When I first came into this class I was dreading the readings and the essays, pretty much the entire class. However, after we got into “The...
No, this is not the beginning of a new chapter in my life; this is the beginning of a new book! That first book is already closed, ended, and tossed...”
If you have time let me know if you like it:
He stood looking from the bow of the ship. The somber fingers of fog...
"You’re scary, he goes, you know that?
It’s the freckles, I go.
Chapter 6, X’s and O’s, was as cryptic and twisted as it was bizarre and even a little sad. It was disappointing to find out how Scotty Housmann turned out. He was the character with genuine magnetism and talent so he was supposed to be the real deal, the star. Instead, he turns out to be a toothless, delusional misfit with an emotional compass that won’t settle in any one direction. With his hard luck and quirky ponderings, he would be pitiable if he wasn’t so twisted up and consumed with his philosophy of reality and equality. I understood his X/O theory of the “human processing machine” to be essentially like the 0/1’s of non-human processing machines (computers) - each comprehending information. Despite what conclusions he spins to qualify equality (even when there is none), he is indulging in self-delusion. In the end, he knows that he has not turned out as good as Bennie (no matter how he interprets Bennie’s responses to him at the office) but continues to delude himself. The author, Jennifer Egan, cleverly inserts an ending that makes the reader sympathetic to Scotty by having him give Bennie’s business card to a stuggling young musician.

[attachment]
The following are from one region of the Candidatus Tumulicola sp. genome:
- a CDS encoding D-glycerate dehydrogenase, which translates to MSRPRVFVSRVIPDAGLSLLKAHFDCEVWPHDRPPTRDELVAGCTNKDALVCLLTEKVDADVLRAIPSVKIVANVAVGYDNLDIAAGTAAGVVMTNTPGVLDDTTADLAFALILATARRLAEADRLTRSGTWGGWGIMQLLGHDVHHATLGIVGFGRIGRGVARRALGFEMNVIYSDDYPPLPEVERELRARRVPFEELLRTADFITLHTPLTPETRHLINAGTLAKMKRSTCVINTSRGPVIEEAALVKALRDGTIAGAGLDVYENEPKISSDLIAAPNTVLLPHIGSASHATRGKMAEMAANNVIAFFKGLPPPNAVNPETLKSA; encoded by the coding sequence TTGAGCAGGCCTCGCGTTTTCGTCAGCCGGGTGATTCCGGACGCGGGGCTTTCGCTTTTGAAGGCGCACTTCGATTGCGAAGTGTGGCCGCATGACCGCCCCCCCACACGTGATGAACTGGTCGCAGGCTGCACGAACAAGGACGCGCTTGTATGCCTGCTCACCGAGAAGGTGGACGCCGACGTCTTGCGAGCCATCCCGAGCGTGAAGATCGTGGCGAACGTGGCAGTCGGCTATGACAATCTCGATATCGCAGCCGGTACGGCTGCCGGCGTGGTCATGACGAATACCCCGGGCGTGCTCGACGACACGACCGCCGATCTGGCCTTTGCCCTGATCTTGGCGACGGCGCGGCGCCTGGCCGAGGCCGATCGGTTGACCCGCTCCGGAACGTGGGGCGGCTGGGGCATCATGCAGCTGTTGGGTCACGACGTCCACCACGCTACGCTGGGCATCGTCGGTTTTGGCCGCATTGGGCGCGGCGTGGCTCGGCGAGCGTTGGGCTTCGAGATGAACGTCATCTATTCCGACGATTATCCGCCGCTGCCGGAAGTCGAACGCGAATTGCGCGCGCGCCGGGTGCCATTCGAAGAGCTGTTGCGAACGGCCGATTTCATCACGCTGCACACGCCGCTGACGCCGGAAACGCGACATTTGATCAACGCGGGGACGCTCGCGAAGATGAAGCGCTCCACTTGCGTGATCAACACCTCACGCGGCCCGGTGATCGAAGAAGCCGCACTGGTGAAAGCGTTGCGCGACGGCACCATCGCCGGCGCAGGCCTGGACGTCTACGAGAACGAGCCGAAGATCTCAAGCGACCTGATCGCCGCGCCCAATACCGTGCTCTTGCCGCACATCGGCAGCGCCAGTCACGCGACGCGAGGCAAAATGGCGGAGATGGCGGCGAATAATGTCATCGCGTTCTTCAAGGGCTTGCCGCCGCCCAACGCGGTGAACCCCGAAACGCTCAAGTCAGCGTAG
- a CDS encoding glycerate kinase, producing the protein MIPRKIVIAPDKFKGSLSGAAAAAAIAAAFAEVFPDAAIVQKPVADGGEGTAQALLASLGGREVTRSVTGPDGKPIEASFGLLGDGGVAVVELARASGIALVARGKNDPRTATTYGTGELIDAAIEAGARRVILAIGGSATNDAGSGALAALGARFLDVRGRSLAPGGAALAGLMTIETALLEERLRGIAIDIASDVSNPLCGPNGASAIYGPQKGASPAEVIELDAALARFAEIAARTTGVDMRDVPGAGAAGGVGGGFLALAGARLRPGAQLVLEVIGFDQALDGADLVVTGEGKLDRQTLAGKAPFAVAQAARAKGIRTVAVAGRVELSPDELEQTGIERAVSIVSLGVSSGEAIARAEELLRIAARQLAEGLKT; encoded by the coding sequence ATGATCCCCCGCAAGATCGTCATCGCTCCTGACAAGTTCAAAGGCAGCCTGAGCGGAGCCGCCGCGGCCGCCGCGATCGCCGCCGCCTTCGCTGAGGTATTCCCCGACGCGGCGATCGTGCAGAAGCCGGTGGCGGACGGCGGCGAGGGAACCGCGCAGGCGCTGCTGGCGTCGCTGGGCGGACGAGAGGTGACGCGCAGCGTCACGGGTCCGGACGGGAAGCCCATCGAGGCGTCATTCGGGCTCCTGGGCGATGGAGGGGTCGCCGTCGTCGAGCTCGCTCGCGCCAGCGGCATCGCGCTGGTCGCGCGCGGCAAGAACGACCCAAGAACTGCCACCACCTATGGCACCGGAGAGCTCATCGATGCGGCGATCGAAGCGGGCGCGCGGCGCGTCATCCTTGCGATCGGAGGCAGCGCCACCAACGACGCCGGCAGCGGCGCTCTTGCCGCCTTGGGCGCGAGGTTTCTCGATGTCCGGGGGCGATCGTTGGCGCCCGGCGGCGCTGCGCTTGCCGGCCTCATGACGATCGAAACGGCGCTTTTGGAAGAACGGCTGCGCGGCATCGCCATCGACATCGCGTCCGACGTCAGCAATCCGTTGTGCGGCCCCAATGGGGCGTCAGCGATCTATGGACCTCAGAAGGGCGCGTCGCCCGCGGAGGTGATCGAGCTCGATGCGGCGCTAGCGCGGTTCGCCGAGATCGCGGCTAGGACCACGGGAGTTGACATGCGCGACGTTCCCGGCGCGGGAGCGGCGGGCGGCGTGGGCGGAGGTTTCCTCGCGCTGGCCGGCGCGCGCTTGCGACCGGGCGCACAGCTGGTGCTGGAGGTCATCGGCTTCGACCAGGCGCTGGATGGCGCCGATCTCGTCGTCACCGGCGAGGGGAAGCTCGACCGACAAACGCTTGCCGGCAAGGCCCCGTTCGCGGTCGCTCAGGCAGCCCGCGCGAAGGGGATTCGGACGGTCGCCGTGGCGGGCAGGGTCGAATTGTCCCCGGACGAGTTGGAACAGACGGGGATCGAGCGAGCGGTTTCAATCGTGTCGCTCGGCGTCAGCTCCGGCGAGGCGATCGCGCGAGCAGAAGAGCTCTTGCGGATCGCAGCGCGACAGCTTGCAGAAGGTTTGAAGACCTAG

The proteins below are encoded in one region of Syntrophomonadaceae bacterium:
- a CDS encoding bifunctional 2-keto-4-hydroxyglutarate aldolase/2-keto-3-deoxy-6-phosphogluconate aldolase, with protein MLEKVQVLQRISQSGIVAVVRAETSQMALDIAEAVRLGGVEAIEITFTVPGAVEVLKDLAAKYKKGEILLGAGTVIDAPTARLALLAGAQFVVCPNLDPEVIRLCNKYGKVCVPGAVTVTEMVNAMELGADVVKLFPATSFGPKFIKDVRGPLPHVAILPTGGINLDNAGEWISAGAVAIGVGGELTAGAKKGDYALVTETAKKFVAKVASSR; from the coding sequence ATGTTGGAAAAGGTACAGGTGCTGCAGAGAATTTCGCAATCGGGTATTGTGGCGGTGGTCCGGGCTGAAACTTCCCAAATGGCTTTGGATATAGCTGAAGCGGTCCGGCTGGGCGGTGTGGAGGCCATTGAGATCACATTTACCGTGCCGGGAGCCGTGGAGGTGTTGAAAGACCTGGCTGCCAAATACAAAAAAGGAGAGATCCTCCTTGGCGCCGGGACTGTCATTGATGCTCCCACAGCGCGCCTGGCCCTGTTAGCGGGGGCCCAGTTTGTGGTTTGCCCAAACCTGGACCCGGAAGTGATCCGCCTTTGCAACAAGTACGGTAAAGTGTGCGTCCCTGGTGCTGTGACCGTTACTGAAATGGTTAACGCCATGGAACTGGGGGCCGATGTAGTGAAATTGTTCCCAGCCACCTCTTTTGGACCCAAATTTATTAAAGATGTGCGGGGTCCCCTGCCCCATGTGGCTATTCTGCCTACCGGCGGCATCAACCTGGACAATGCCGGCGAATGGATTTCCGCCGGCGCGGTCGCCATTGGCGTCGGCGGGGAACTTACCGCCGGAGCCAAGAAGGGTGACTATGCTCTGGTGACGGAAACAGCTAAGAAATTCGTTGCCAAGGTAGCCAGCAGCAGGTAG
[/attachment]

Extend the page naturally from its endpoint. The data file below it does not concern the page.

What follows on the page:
There were two parts of this chapter that were very clever. First, the visual of this social misfit bringing the dead fish as a gift into the swanky record executives office while never comprehending why this would be inapropriate and leaving actually feeling empowered by his toothless grin. The second clever part was the explanation of the undercurrent of communication between to people who used to compete, as teens do, and then meet later in life. I was blown away by how well the author lays out this tier of unsaid yet understood implications (at least in Scotty’s mind) with the following:
(Page 101) “A is when we were both in the band, chasing the same girl. B is now.” I knew instantly that it had been the right move to bring up Alice. I’d said something literally, yes, but underneath that I’d said something else: we were both a couple of ass wipes, and now only I’m an ass-wipe; why? And underneath that, something else: once an ass-wipe, always an ass-wipe. And deepest of all: You were the one chasing. But she picked me.